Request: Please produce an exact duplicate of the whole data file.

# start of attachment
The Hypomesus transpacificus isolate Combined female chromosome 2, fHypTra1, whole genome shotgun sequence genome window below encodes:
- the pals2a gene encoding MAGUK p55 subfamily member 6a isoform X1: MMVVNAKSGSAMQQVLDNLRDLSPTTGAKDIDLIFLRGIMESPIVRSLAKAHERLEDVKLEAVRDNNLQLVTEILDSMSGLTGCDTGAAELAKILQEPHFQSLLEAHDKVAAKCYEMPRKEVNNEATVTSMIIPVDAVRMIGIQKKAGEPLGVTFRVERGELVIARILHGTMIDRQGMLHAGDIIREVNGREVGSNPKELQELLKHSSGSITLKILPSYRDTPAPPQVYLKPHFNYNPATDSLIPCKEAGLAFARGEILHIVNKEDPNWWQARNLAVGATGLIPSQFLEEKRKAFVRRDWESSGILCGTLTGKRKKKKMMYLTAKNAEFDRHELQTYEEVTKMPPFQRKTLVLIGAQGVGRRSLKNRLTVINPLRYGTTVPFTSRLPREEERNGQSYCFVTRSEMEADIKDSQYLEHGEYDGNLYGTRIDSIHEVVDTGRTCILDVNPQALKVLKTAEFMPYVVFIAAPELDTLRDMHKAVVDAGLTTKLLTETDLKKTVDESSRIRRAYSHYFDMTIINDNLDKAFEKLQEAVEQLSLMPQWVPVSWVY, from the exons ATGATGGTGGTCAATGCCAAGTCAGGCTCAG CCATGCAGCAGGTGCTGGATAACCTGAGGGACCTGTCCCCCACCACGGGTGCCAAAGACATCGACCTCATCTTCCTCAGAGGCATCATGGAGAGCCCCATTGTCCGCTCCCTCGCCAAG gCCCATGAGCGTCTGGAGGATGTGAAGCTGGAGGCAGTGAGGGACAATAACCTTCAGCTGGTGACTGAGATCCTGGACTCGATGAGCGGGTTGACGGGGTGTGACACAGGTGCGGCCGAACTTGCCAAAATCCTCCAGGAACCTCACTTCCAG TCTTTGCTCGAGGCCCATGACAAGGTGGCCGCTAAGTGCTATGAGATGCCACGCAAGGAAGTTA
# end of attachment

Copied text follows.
The Hypomesus transpacificus isolate Combined female chromosome 2, fHypTra1, whole genome shotgun sequence genome window below encodes:
- the pals2a gene encoding MAGUK p55 subfamily member 6a isoform X1: MMVVNAKSGSAMQQVLDNLRDLSPTTGAKDIDLIFLRGIMESPIVRSLAKAHERLEDVKLEAVRDNNLQLVTEILDSMSGLTGCDTGAAELAKILQEPHFQSLLEAHDKVAAKCYEMPRKEVNNEATVTSMIIPVDAVRMIGIQKKAGEPLGVTFRVERGELVIARILHGTMIDRQGMLHAGDIIREVNGREVGSNPKELQELLKHSSGSITLKILPSYRDTPAPPQVYLKPHFNYNPATDSLIPCKEAGLAFARGEILHIVNKEDPNWWQARNLAVGATGLIPSQFLEEKRKAFVRRDWESSGILCGTLTGKRKKKKMMYLTAKNAEFDRHELQTYEEVTKMPPFQRKTLVLIGAQGVGRRSLKNRLTVINPLRYGTTVPFTSRLPREEERNGQSYCFVTRSEMEADIKDSQYLEHGEYDGNLYGTRIDSIHEVVDTGRTCILDVNPQALKVLKTAEFMPYVVFIAAPELDTLRDMHKAVVDAGLTTKLLTETDLKKTVDESSRIRRAYSHYFDMTIINDNLDKAFEKLQEAVEQLSLMPQWVPVSWVY, from the exons ATGATGGTGGTCAATGCCAAGTCAGGCTCAG CCATGCAGCAGGTGCTGGATAACCTGAGGGACCTGTCCCCCACCACGGGTGCCAAAGACATCGACCTCATCTTCCTCAGAGGCATCATGGAGAGCCCCATTGTCCGCTCCCTCGCCAAG gCCCATGAGCGTCTGGAGGATGTGAAGCTGGAGGCAGTGAGGGACAATAACCTTCAGCTGGTGACTGAGATCCTGGACTCGATGAGCGGGTTGACGGGGTGTGACACAGGTGCGGCCGAACTTGCCAAAATCCTCCAGGAACCTCACTTCCAG TCTTTGCTCGAGGCCCATGACAAGGTGGCCGCTAAGTGCTATGAGATGCCACGCAAGGAAGTTA